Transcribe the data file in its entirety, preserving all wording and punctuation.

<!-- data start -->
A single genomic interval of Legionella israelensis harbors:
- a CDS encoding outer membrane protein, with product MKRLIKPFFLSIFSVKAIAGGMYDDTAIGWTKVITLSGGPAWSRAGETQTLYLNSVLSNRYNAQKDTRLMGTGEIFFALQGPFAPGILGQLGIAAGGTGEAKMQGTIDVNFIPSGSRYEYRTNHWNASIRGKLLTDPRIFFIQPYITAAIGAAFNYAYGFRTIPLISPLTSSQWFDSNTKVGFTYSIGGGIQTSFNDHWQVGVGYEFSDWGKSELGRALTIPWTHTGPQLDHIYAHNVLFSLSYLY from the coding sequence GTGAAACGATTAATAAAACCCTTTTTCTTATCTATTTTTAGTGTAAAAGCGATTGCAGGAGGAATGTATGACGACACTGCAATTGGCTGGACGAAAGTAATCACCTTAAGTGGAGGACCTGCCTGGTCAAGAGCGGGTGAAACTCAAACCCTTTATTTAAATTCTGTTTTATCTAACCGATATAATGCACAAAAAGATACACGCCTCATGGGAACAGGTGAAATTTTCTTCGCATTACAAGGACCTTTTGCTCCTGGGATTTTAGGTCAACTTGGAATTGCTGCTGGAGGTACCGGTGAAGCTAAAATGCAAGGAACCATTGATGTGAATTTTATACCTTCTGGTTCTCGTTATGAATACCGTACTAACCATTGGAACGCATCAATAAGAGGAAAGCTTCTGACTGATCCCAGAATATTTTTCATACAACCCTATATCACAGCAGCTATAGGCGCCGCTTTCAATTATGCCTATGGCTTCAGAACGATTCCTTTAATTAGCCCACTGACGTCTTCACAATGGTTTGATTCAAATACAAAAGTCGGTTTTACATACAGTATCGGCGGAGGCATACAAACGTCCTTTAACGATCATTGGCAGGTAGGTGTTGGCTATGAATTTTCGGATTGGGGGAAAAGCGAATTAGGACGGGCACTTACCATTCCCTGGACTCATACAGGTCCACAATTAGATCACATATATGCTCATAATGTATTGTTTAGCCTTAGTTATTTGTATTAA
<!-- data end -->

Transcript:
A single genomic interval of Legionella israelensis harbors:
- a CDS encoding outer membrane protein, with product MKRLIKPFFLSIFSVKAIAGGMYDDTAIGWTKVITLSGGPAWSRAGETQTLYLNSVLSNRYNAQKDTRLMGTGEIFFALQGPFAPGILGQLGIAAGGTGEAKMQGTIDVNFIPSGSRYEYRTNHWNASIRGKLLTDPRIFFIQPYITAAIGAAFNYAYGFRTIPLISPLTSSQWFDSNTKVGFTYSIGGGIQTSFNDHWQVGVGYEFSDWGKSELGRALTIPWTHTGPQLDHIYAHNVLFSLSYLY from the coding sequence GTGAAACGATTAATAAAACCCTTTTTCTTATCTATTTTTAGTGTAAAAGCGATTGCAGGAGGAATGTATGACGACACTGCAATTGGCTGGACGAAAGTAATCACCTTAAGTGGAGGACCTGCCTGGTCAAGAGCGGGTGAAACTCAAACCCTTTATTTAAATTCTGTTTTATCTAACCGATATAATGCACAAAAAGATACACGCCTCATGGGAACAGGTGAAATTTTCTTCGCATTACAAGGACCTTTTGCTCCTGGGATTTTAGGTCAACTTGGAATTGCTGCTGGAGGTACCGGTGAAGCTAAAATGCAAGGAACCATTGATGTGAATTTTATACCTTCTGGTTCTCGTTATGAATACCGTACTAACCATTGGAACGCATCAATAAGAGGAAAGCTTCTGACTGATCCCAGAATATTTTTCATACAACCCTATATCACAGCAGCTATAGGCGCCGCTTTCAATTATGCCTATGGCTTCAGAACGATTCCTTTAATTAGCCCACTGACGTCTTCACAATGGTTTGATTCAAATACAAAAGTCGGTTTTACATACAGTATCGGCGGAGGCATACAAACGTCCTTTAACGATCATTGGCAGGTAGGTGTTGGCTATGAATTTTCGGATTGGGGGAAAAGCGAATTAGGACGGGCACTTACCATTCCCTGGACTCATACAGGTCCACAATTAGATCACATATATGCTCATAATGTATTGTTTAGCCTTAGTTATTTGTATTAA